WATERTOWN — The public will have a chance on Tuesday night to express views about a new law that would make owners accountable for their vacant buildings.
A public hearing has been set for 7:30 p.m. Tuesday on the vacant property registry and inspection program that would target unsightly, unsafe buildings that have a negative impact on the surrounding neighborhood.
The City Council is expected to vote on the proposal after the public hearing.
In April, City Manager Rick Finn proposed charging fees as a way to deal with vacant buildings that dot the city.
Two months later, council members expressed unanimous support for the program.
Properties that are for sale or that are in compliance would not be involved in the program. As long as there are no violations, the city would not go after those properties.
Under the registration program, the owner of the vacant building would pay a $50 fee upon registration no later than 30 days after it becomes vacant.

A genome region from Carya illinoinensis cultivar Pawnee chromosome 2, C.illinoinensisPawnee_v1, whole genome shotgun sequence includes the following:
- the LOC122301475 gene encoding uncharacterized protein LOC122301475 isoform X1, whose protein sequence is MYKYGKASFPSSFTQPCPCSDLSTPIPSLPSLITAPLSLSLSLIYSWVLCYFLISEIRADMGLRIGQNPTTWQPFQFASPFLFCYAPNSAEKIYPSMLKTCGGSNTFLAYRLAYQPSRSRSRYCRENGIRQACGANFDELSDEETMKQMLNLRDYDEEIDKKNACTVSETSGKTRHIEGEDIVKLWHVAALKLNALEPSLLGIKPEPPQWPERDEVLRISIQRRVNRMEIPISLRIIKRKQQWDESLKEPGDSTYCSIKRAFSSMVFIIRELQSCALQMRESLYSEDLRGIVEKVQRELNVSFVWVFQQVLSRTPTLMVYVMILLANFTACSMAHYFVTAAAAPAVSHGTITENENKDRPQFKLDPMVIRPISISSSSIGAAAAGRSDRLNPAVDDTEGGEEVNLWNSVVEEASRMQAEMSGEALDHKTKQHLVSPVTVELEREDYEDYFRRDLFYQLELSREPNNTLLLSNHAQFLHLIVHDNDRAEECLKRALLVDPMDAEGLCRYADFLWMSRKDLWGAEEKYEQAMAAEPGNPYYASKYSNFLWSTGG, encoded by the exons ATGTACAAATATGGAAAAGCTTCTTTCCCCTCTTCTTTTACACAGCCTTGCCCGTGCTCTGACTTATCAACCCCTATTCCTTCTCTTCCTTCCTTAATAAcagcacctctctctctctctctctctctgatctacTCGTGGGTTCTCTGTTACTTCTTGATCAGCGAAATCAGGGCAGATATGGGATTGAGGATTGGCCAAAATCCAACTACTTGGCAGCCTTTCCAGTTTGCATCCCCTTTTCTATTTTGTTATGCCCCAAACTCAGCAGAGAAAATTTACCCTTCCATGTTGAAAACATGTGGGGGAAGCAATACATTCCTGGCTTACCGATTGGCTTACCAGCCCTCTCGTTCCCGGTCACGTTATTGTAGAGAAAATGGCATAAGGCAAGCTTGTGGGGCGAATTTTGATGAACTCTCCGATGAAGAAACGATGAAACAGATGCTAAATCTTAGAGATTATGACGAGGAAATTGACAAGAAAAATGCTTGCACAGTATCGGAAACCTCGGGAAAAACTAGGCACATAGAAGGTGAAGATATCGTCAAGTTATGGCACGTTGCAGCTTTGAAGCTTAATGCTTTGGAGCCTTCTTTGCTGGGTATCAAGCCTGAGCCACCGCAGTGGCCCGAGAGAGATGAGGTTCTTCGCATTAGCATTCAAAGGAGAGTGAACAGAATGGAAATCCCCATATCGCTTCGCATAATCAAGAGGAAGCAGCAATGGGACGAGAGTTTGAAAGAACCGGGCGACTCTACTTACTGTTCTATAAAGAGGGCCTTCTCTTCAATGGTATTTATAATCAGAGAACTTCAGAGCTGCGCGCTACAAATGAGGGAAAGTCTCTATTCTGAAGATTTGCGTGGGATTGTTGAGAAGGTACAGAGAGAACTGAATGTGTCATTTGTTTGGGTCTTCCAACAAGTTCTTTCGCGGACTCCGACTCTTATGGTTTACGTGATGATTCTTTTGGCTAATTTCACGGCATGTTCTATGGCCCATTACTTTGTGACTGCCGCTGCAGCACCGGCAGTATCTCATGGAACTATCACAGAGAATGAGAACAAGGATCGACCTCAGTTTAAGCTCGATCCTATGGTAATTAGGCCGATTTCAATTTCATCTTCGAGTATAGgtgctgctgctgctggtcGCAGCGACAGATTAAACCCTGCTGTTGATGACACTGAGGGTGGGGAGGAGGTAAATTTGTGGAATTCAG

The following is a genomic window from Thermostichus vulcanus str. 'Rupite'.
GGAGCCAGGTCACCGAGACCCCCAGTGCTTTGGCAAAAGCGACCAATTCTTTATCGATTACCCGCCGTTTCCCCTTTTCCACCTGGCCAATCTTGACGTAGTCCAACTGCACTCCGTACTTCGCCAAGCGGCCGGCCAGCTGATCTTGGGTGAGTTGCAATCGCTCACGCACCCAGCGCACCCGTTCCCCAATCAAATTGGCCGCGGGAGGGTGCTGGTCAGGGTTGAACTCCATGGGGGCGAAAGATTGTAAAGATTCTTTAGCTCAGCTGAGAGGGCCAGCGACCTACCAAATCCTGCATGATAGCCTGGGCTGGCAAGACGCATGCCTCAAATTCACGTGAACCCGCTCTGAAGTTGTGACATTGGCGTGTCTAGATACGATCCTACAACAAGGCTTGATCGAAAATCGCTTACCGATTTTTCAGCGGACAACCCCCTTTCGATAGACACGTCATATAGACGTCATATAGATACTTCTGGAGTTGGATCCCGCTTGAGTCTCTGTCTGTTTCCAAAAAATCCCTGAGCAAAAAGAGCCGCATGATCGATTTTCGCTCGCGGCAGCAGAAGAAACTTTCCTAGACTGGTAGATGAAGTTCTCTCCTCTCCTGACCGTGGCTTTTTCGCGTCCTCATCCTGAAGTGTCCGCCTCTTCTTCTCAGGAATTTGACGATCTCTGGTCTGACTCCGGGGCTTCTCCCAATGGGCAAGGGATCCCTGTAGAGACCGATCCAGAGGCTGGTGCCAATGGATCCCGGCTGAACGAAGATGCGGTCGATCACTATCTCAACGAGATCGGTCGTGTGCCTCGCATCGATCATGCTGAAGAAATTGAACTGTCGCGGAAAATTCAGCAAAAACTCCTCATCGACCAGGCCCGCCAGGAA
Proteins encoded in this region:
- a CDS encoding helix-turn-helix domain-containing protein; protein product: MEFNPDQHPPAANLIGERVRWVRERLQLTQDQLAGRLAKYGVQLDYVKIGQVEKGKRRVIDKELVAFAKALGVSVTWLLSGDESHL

If the building remains vacant for more than 90 days, the city codes enforcement office would conduct inspections on the property and the owner would be assessed a $750 fee to pay for them.
If the property is rehabilitated or becomes occupied, there would be no registration and inspection fee.
If the owner ignores the registration program, the owner would be assessed a $500 penalty and face possible prosecution in Watertown City Court.
In recent years, city officials have been trying to figure out what to do about the city’s growing number of abandoned and deteriorating buildings.